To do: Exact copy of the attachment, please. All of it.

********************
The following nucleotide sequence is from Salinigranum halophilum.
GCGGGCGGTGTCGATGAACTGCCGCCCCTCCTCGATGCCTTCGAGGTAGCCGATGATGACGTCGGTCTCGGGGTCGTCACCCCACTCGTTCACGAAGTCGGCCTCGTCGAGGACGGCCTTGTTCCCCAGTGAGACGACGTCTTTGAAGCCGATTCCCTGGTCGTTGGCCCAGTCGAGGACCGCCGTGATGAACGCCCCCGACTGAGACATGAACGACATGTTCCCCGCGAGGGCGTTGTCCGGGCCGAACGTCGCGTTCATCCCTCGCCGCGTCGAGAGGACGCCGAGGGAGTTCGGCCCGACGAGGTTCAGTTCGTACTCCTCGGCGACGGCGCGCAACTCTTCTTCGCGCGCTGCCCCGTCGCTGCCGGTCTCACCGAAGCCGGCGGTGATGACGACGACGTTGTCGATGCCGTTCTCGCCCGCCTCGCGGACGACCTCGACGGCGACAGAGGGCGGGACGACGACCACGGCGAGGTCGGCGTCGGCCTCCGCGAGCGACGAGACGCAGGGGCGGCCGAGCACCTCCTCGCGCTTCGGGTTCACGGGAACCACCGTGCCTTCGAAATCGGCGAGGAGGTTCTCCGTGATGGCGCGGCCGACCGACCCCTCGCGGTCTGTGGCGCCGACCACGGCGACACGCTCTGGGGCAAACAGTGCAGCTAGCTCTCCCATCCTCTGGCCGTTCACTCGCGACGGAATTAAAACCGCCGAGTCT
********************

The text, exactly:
The following nucleotide sequence is from Salinigranum halophilum.
GCGGGCGGTGTCGATGAACTGCCGCCCCTCCTCGATGCCTTCGAGGTAGCCGATGATGACGTCGGTCTCGGGGTCGTCACCCCACTCGTTCACGAAGTCGGCCTCGTCGAGGACGGCCTTGTTCCCCAGTGAGACGACGTCTTTGAAGCCGATTCCCTGGTCGTTGGCCCAGTCGAGGACCGCCGTGATGAACGCCCCCGACTGAGACATGAACGACATGTTCCCCGCGAGGGCGTTGTCCGGGCCGAACGTCGCGTTCATCCCTCGCCGCGTCGAGAGGACGCCGAGGGAGTTCGGCCCGACGAGGTTCAGTTCGTACTCCTCGGCGACGGCGCGCAACTCTTCTTCGCGCGCTGCCCCGTCGCTGCCGGTCTCACCGAAGCCGGCGGTGATGACGACGACGTTGTCGATGCCGTTCTCGCCCGCCTCGCGGACGACCTCGACGGCGACAGAGGGCGGGACGACGACCACGGCGAGGTCGGCGTCGGCCTCCGCGAGCGACGAGACGCAGGGGCGGCCGAGCACCTCCTCGCGCTTCGGGTTCACGGGAACCACCGTGCCTTCGAAATCGGCGAGGAGGTTCTCCGTGATGGCGCGGCCGACCGACCCCTCGCGGTCTGTGGCGCCGACCACGGCGACACGCTCTGGGGCAAACAGTGCAGCTAGCTCTCCCATCCTCTGGCCGTTCACTCGCGACGGAATTAAAACCGCCGAGTCT